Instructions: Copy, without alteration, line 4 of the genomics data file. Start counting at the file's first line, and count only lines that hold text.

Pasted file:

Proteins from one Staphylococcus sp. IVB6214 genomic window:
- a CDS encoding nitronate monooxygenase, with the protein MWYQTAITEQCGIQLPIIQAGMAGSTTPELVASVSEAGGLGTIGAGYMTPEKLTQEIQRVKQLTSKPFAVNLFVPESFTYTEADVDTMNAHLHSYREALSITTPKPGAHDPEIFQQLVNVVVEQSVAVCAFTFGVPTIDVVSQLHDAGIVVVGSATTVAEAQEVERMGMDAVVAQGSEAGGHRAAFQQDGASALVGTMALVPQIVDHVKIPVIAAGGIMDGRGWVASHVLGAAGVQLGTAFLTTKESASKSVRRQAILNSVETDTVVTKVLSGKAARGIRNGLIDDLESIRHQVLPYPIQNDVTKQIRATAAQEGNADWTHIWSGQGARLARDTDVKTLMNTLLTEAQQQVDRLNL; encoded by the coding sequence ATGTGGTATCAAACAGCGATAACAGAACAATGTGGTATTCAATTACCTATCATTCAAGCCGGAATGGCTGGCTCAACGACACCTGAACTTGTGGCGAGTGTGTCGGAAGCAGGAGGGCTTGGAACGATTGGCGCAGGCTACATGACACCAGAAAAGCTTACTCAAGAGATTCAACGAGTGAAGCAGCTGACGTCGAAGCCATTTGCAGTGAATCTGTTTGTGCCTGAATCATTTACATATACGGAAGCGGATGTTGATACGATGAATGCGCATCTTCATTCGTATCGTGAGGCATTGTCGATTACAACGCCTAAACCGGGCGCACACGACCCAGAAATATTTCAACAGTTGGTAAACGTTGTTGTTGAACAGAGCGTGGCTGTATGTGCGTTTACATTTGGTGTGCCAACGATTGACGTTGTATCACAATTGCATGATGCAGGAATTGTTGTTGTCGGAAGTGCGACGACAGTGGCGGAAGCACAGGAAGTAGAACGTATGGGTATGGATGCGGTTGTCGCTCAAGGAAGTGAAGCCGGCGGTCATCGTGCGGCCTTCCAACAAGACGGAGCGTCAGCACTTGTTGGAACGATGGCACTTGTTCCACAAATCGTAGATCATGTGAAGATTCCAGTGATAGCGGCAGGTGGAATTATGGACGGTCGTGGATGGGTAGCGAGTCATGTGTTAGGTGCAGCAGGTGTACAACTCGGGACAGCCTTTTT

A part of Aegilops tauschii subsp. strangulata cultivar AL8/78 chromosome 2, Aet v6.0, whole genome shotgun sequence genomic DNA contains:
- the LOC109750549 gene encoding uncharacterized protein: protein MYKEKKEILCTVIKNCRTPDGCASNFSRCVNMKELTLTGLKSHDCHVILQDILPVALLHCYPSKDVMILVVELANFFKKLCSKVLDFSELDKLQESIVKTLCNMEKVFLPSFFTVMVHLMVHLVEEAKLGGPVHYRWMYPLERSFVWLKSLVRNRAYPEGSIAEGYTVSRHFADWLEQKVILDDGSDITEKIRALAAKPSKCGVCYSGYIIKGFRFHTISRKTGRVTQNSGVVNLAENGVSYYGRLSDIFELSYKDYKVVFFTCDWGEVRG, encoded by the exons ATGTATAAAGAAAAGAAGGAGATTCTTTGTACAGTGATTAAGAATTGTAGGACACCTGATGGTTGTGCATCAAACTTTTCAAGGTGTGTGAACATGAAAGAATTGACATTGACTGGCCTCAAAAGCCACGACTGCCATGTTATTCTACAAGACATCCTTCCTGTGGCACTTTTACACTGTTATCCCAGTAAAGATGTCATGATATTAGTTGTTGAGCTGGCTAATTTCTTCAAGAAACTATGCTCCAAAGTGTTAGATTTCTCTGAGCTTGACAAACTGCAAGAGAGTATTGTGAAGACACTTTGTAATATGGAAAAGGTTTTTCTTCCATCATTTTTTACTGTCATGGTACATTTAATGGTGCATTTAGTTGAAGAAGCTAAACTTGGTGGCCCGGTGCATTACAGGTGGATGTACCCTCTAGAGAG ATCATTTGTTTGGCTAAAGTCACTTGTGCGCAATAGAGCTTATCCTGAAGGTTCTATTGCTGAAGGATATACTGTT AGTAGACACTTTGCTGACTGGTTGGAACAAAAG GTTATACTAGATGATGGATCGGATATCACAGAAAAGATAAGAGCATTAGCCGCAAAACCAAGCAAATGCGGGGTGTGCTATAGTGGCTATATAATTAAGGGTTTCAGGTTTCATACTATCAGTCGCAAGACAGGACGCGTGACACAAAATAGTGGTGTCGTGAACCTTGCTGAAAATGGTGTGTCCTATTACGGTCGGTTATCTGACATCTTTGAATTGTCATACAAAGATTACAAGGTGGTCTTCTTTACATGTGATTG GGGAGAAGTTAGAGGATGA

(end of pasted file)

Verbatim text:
- the LOC109750549 gene encoding uncharacterized protein: protein MYKEKKEILCTVIKNCRTPDGCASNFSRCVNMKELTLTGLKSHDCHVILQDILPVALLHCYPSKDVMILVVELANFFKKLCSKVLDFSELDKLQESIVKTLCNMEKVFLPSFFTVMVHLMVHLVEEAKLGGPVHYRWMYPLERSFVWLKSLVRNRAYPEGSIAEGYTVSRHFADWLEQKVILDDGSDITEKIRALAAKPSKCGVCYSGYIIKGFRFHTISRKTGRVTQNSGVVNLAENGVSYYGRLSDIFELSYKDYKVVFFTCDWGEVRG, encoded by the exons ATGTATAAAGAAAAGAAGGAGATTCTTTGTACAGTGATTAAGAATTGTAGGACACCTGATGGTTGTGCATCAAACTTTTCAAGGTGTGTGAACATGAAAGAATTGACATTGACTGGCCTCAAAAGCCACGACTGCCATGTTATTCTACAAGACATCCTTCCTGTGGCACTTTTACACTGTTATCCCAGTAAAGATGTCATGATATTAGTTGTTGAGCTGGCTAATTTCTTCAAGAAACTATGCTCCAAAGTGTTAGATTTCTCTGAGCTTGACAAACTGCAAGAGAGTATTGTGAAGACACTTTGTAATATGGAAAAGGTTTTTCTTCCATCATTTTTTACTGTCATGGTACATTTAATGGTGCATTTAGTTGAAGAAGCTAAACTTGGTGGCCCGGTGCATTACAGGTGGATGTACCCTCTAGAGAG ATCATTTGTTTGGCTAAAGTCACTTGTGCGCAATAGAGCTTATCCTGAAGGTTCTATTGCTGAAGGATATACTGTT AGTAGACACTTTGCTGACTGGTTGGAACAAAAG GTTATACTAGATGATGGATCGGATATCACAGAAAAGATAAGAGCATTAGCCGCAAAACCAAGCAAATGCGGGGTGTGCTATAGTGGCTATATAATTAAGGGTTTCAGGTTTCATACTATCAGTCGCAAGACAGGACGCGTGACACAAAATAGTGGTGTCGTGAACCTTGCTGAAAATGGTGTGTCCTATTACGGTCGGTTATCTGACATCTTTGAATTGTCATACAAAGATTACAAGGTGGTCTTCTTTACATGTGATTG GGGAGAAGTTAGAGGATGA